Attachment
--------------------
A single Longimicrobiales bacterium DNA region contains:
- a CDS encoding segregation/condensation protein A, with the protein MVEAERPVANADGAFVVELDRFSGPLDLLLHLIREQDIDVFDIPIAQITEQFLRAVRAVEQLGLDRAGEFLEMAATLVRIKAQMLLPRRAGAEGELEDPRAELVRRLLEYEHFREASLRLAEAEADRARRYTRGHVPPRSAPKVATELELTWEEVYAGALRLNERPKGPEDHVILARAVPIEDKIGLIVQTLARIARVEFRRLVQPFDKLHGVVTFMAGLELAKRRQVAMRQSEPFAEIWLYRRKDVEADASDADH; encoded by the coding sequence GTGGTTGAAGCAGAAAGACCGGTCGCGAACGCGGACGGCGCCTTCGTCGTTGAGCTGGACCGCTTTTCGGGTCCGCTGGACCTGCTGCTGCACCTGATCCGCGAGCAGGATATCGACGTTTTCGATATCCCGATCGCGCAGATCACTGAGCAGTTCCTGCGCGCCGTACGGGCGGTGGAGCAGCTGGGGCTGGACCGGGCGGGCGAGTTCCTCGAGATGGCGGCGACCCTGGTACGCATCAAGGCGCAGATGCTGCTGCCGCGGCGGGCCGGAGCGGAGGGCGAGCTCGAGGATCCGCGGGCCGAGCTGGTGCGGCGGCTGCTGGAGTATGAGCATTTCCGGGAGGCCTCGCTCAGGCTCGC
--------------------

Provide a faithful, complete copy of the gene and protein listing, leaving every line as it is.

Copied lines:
A single Longimicrobiales bacterium DNA region contains:
- a CDS encoding segregation/condensation protein A, with the protein MVEAERPVANADGAFVVELDRFSGPLDLLLHLIREQDIDVFDIPIAQITEQFLRAVRAVEQLGLDRAGEFLEMAATLVRIKAQMLLPRRAGAEGELEDPRAELVRRLLEYEHFREASLRLAEAEADRARRYTRGHVPPRSAPKVATELELTWEEVYAGALRLNERPKGPEDHVILARAVPIEDKIGLIVQTLARIARVEFRRLVQPFDKLHGVVTFMAGLELAKRRQVAMRQSEPFAEIWLYRRKDVEADASDADH; encoded by the coding sequence GTGGTTGAAGCAGAAAGACCGGTCGCGAACGCGGACGGCGCCTTCGTCGTTGAGCTGGACCGCTTTTCGGGTCCGCTGGACCTGCTGCTGCACCTGATCCGCGAGCAGGATATCGACGTTTTCGATATCCCGATCGCGCAGATCACTGAGCAGTTCCTGCGCGCCGTACGGGCGGTGGAGCAGCTGGGGCTGGACCGGGCGGGCGAGTTCCTCGAGATGGCGGCGACCCTGGTACGCATCAAGGCGCAGATGCTGCTGCCGCGGCGGGCCGGAGCGGAGGGCGAGCTCGAGGATCCGCGGGCCGAGCTGGTGCGGCGGCTGCTGGAGTATGAGCATTTCCGGGAGGCCTCGCTCAGGCTCGC